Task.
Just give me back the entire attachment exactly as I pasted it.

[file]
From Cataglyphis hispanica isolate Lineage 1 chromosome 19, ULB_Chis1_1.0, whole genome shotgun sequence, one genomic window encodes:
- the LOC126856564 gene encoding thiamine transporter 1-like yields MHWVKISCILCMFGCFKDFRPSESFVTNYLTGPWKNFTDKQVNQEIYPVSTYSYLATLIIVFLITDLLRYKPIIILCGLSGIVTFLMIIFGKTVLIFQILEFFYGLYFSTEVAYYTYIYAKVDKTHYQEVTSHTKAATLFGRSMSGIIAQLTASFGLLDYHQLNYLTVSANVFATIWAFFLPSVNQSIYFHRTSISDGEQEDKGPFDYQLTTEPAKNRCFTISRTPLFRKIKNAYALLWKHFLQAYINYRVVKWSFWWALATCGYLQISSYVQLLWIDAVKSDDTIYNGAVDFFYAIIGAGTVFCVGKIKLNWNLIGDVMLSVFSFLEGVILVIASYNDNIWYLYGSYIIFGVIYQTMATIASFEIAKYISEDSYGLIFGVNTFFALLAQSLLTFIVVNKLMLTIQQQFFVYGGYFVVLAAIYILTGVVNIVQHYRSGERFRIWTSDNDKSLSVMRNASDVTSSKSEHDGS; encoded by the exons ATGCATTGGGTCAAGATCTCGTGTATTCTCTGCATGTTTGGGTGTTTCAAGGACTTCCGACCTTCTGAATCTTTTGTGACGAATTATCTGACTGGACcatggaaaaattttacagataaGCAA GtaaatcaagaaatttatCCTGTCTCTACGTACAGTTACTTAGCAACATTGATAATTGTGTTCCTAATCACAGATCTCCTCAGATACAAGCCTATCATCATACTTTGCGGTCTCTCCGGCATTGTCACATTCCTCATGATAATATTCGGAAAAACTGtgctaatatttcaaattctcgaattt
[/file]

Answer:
From Cataglyphis hispanica isolate Lineage 1 chromosome 19, ULB_Chis1_1.0, whole genome shotgun sequence, one genomic window encodes:
- the LOC126856564 gene encoding thiamine transporter 1-like yields MHWVKISCILCMFGCFKDFRPSESFVTNYLTGPWKNFTDKQVNQEIYPVSTYSYLATLIIVFLITDLLRYKPIIILCGLSGIVTFLMIIFGKTVLIFQILEFFYGLYFSTEVAYYTYIYAKVDKTHYQEVTSHTKAATLFGRSMSGIIAQLTASFGLLDYHQLNYLTVSANVFATIWAFFLPSVNQSIYFHRTSISDGEQEDKGPFDYQLTTEPAKNRCFTISRTPLFRKIKNAYALLWKHFLQAYINYRVVKWSFWWALATCGYLQISSYVQLLWIDAVKSDDTIYNGAVDFFYAIIGAGTVFCVGKIKLNWNLIGDVMLSVFSFLEGVILVIASYNDNIWYLYGSYIIFGVIYQTMATIASFEIAKYISEDSYGLIFGVNTFFALLAQSLLTFIVVNKLMLTIQQQFFVYGGYFVVLAAIYILTGVVNIVQHYRSGERFRIWTSDNDKSLSVMRNASDVTSSKSEHDGS; encoded by the exons ATGCATTGGGTCAAGATCTCGTGTATTCTCTGCATGTTTGGGTGTTTCAAGGACTTCCGACCTTCTGAATCTTTTGTGACGAATTATCTGACTGGACcatggaaaaattttacagataaGCAA GtaaatcaagaaatttatCCTGTCTCTACGTACAGTTACTTAGCAACATTGATAATTGTGTTCCTAATCACAGATCTCCTCAGATACAAGCCTATCATCATACTTTGCGGTCTCTCCGGCATTGTCACATTCCTCATGATAATATTCGGAAAAACTGtgctaatatttcaaattctcgaattt